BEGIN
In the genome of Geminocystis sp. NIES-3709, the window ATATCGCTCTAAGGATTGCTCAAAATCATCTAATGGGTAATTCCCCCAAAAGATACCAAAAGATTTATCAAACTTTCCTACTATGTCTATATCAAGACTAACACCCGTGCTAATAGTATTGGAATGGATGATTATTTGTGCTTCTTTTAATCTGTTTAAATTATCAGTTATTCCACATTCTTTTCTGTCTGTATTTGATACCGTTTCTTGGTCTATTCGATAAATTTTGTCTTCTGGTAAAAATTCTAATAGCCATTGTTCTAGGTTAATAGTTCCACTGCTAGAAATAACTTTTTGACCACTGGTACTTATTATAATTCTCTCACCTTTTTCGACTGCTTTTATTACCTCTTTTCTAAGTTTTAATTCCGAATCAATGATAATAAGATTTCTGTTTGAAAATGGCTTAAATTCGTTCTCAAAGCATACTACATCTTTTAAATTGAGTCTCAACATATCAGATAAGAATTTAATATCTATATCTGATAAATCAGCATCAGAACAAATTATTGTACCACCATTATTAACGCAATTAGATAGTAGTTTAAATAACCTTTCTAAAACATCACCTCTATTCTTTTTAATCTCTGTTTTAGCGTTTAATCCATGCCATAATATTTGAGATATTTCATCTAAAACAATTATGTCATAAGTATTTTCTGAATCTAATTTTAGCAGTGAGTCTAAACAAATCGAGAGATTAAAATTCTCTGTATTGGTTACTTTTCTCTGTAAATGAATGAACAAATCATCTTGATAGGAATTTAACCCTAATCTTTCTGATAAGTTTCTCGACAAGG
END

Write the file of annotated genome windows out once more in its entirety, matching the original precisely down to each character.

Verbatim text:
In the genome of Geminocystis sp. NIES-3709, the window ATATCGCTCTAAGGATTGCTCAAAATCATCTAATGGGTAATTCCCCCAAAAGATACCAAAAGATTTATCAAACTTTCCTACTATGTCTATATCAAGACTAACACCCGTGCTAATAGTATTGGAATGGATGATTATTTGTGCTTCTTTTAATCTGTTTAAATTATCAGTTATTCCACATTCTTTTCTGTCTGTATTTGATACCGTTTCTTGGTCTATTCGATAAATTTTGTCTTCTGGTAAAAATTCTAATAGCCATTGTTCTAGGTTAATAGTTCCACTGCTAGAAATAACTTTTTGACCACTGGTACTTATTATAATTCTCTCACCTTTTTCGACTGCTTTTATTACCTCTTTTCTAAGTTTTAATTCCGAATCAATGATAATAAGATTTCTGTTTGAAAATGGCTTAAATTCGTTCTCAAAGCATACTACATCTTTTAAATTGAGTCTCAACATATCAGATAAGAATTTAATATCTATATCTGATAAATCAGCATCAGAACAAATTATTGTACCACCATTATTAACGCAATTAGATAGTAGTTTAAATAACCTTTCTAAAACATCACCTCTATTCTTTTTAATCTCTGTTTTAGCGTTTAATCCATGCCATAATATTTGAGATATTTCATCTAAAACAATTATGTCATAAGTATTTTCTGAATCTAATTTTAGCAGTGAGTCTAAACAAATCGAGAGATTAAAATTCTCTGTATTGGTTACTTTTCTCTGTAAATGAATGAACAAATCATCTTGATAGGAATTTAACCCTAATCTTTCTGATAAGTTTCTCGACAAGG